An important takeaway from the Women in the Workplace study from McKinsey & Company was that women, especially women of color, are continuing to have challenging experiences at work. Whether it’s caused by excess workload or a lack of representation in leadership, this environment is leading to an increase in burnout, and in many cases, forcing women to consider taking a step back from their careers. While there have been efforts to improve DEI initiatives and remove barriers for women entering leadership roles, there is still work to be done.
What are workplace microaggressions?
The first step to making the workplace more welcoming is to understand what is disrupting that peace in the first place. A common issue that many workers may not even realize is happening is a microaggression. A microaggression can be an act or comment that undermines someone professionally.
According to the data, some common workplace microaggressions women face include:
- Being spoken over or interrupted more than others
- People commenting on your emotional state
- Having your judgment questioned in your area of expertise
- Hearing people express surprise at your language skills or abilities
- Feeling as though you are expected to speak on behalf of all people with your identity
These microaggressions are also having a major impact on morale. According to the study, “These experiences can take a heavy toll: women who regularly experience microaggressions are twice as likely as those who don’t to be burned out.” They are also more likely to feel negative about work and struggle with concentration due to excess stress.
When it comes to diversity and inclusion, allyship is critical to creating healthier organizational cultures. While anyone can be an ally, workers in leadership positions have the most power to enact change.
An important aspect of becoming an ally is recognizing privilege. According to former Chevron Chief Diversity Officer and current PROS Holdings board director Lee Jourdan, “Privilege does not mean that you were born with a silver spoon in your mouth and never had to work hard or that you achieved success with no struggle. It simply means that you are likely to have enjoyed certain tailwinds because, based on parts of your demographic makeup, you are in the majority.”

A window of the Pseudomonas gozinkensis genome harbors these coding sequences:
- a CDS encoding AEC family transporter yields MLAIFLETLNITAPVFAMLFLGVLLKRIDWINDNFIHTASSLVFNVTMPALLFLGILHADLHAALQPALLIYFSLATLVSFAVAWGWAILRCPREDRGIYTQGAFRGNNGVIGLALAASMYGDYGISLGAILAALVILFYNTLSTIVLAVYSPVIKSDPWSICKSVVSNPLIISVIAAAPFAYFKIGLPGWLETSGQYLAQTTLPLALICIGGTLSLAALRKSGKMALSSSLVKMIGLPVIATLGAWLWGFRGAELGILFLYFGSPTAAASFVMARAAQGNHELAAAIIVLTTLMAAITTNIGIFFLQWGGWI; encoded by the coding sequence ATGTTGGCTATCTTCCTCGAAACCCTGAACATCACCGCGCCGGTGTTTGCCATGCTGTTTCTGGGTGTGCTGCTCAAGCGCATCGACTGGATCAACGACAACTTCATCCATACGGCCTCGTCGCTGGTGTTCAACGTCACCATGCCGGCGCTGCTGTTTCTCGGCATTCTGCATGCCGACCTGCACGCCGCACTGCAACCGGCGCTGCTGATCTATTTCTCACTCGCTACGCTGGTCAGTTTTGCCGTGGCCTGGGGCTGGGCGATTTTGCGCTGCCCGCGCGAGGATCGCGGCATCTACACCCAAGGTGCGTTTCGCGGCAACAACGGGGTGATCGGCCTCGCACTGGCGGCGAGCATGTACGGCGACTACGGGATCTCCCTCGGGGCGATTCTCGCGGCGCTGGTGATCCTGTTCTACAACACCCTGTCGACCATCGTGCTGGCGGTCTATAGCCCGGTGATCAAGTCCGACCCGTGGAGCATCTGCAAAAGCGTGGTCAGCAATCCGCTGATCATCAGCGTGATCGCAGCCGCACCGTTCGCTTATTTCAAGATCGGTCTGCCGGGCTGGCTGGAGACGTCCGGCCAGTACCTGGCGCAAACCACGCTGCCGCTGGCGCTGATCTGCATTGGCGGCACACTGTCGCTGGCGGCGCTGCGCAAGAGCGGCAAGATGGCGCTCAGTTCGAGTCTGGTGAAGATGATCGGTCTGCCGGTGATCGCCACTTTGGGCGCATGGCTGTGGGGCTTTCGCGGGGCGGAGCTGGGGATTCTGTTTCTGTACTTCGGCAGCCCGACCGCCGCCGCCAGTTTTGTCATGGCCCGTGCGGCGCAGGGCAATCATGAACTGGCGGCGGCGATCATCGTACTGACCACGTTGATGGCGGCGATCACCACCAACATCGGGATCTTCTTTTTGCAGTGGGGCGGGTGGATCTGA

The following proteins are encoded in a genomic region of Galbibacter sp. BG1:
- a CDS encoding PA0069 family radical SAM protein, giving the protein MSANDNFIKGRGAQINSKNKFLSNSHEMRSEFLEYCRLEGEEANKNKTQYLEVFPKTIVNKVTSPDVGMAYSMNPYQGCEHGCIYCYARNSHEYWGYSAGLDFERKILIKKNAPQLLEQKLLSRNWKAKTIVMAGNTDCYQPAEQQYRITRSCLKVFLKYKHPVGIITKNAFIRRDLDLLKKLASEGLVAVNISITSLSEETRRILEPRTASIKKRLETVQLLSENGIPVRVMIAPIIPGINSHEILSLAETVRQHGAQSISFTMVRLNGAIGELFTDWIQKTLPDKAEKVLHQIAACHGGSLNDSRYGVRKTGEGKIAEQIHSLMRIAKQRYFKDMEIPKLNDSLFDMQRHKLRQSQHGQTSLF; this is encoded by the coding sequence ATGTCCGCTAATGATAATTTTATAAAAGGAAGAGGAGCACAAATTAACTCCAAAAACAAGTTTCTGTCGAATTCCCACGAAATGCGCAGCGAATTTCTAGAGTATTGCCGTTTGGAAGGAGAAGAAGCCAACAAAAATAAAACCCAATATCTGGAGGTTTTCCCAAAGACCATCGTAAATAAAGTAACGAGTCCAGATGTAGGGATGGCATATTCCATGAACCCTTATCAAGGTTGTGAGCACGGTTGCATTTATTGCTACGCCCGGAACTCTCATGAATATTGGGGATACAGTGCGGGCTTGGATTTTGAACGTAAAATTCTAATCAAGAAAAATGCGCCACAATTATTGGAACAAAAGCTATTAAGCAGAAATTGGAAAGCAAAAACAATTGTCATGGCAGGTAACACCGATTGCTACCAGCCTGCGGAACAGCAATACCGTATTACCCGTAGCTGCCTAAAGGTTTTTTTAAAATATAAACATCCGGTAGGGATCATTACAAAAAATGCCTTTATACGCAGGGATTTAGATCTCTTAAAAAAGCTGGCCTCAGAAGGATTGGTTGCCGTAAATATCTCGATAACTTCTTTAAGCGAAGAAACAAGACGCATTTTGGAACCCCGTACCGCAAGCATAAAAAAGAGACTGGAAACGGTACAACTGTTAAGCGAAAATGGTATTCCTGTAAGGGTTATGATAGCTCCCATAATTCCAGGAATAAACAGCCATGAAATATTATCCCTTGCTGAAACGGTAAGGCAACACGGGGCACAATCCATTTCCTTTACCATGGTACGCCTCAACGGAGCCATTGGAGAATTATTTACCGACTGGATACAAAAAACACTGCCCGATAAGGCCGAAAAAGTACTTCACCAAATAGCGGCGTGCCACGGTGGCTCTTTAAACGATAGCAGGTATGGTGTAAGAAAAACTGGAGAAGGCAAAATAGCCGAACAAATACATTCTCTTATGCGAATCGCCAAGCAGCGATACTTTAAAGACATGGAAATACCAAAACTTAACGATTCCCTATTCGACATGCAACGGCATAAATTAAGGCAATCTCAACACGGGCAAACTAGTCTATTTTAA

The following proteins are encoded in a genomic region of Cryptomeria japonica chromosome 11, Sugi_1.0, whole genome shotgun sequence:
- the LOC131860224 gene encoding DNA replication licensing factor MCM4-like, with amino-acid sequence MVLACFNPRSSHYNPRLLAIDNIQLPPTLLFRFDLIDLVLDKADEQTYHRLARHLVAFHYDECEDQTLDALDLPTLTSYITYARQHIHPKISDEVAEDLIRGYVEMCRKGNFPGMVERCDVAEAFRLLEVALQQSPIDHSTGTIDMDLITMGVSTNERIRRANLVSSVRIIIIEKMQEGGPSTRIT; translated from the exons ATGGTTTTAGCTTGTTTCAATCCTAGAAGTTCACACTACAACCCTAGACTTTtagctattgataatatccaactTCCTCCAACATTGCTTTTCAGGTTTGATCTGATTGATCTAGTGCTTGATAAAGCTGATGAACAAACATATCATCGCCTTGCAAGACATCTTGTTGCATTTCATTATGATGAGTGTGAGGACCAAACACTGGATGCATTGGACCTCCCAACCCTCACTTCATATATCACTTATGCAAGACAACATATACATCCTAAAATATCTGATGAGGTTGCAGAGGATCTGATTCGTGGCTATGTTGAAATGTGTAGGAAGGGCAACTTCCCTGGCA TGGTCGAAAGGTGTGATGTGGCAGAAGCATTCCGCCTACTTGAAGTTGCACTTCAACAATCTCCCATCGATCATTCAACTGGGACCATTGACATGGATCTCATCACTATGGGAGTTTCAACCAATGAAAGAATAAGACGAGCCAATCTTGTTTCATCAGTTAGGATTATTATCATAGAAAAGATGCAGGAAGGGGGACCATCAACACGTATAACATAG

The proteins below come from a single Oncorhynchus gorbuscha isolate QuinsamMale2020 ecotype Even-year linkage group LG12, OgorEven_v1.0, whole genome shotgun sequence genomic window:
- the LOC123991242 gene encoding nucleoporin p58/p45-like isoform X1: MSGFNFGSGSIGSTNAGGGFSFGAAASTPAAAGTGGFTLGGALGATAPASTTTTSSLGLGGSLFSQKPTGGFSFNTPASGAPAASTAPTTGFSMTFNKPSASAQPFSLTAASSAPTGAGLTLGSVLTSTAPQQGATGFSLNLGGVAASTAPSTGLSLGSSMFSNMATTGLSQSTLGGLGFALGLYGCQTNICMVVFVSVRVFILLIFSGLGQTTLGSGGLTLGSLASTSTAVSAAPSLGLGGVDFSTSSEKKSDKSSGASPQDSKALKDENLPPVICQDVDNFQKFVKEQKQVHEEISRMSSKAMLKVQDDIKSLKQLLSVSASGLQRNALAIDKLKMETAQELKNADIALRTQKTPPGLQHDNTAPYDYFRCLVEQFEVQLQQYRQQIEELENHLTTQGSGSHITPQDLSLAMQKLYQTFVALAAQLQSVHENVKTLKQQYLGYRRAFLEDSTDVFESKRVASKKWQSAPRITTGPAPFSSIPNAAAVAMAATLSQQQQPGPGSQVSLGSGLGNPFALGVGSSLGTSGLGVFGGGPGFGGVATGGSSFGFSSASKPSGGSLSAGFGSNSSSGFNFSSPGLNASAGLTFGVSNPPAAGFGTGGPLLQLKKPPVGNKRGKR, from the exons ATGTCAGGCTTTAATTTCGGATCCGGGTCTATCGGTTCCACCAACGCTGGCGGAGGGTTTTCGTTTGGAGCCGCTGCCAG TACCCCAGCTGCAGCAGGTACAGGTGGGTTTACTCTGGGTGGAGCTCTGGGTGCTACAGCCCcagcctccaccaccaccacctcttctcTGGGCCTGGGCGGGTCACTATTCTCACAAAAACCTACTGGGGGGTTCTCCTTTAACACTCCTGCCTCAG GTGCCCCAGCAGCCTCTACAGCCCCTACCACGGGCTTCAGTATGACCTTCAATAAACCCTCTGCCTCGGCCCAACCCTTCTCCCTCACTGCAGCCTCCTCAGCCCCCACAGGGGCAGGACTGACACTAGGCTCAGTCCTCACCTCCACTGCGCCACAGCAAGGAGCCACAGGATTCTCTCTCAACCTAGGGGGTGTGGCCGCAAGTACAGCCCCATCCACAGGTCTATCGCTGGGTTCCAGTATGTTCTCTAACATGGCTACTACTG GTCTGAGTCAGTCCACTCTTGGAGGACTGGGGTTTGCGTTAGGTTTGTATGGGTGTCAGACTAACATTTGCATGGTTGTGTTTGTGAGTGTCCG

By acknowledging these privileges, you can do a better job recognizing potential discrimination and also lower your defenses to be a better ally to minority coworkers.
3 ways to be an ally in the workplace
Another major challenge to DEI in the workplace is the gap between those who consider themselves an ally and those who are actually taking allyship actions. Based on the data, 77% of employees say they are an ally, but only 21% actually advocate for new opportunities for women of color, and only 10% mentor or sponsor one or more women of color.
So how can you be an active ally?
1. Advocate for new opportunities
Based on the data, only 21% of employees who consider themselves allies actively advocate for new opportunities for women of color. New opportunities come in many shapes and sizes and are not strictly promotion-related.
For example, is there a new project in your organization that would benefit from a subject matter expert? Working on a blog or conference submission? Understand that privilege could be a factor behind this project and work to include a diverse cast of those who have potentially missed out on previous networking and growth opportunities.
2. Confronting discrimination
As mentioned above, microaggressions can occur at any time, but often happen when discussing new ideas or plans. For example, if a minority team member is making a presentation and someone is actively questioning their judgment, even if it is their expertise, simply reinforce their authority.
Something as simple as “Since (name) has the most experience with X, I believe we should follow her lead on the strategy.“
Another way to combat discrimination is to be proactive. According to the study, top-performing companies are investing in education to combat these issues. For companies leading progress, 69% are offering anti-racism training and 92% are investing in allyship training.
3. Become a mentor or sponsor
A major driving force behind inclusivity is mentorship. Why? Because you are actively involved in empowering underrepresented members of your organization. This gives you an opportunity to understand the challenges they are facing while also giving them advice. Additionally, by introducing them to other leaders and industry professionals, you are increasing their chances for growth opportunities.
Of course, it is also important to seek out mentorship too. As mentioned above, many people in leadership roles may not even realize that mentorship is an important part of advocacy, so asking someone to be a mentor can be a great first step to improving DEI efforts in your organization.
Overall, there is still a lot of work to be done to be an ally in the workplace. However, by following some of these methods organizations can do more for women and underrepresented workers.
October 22, 2021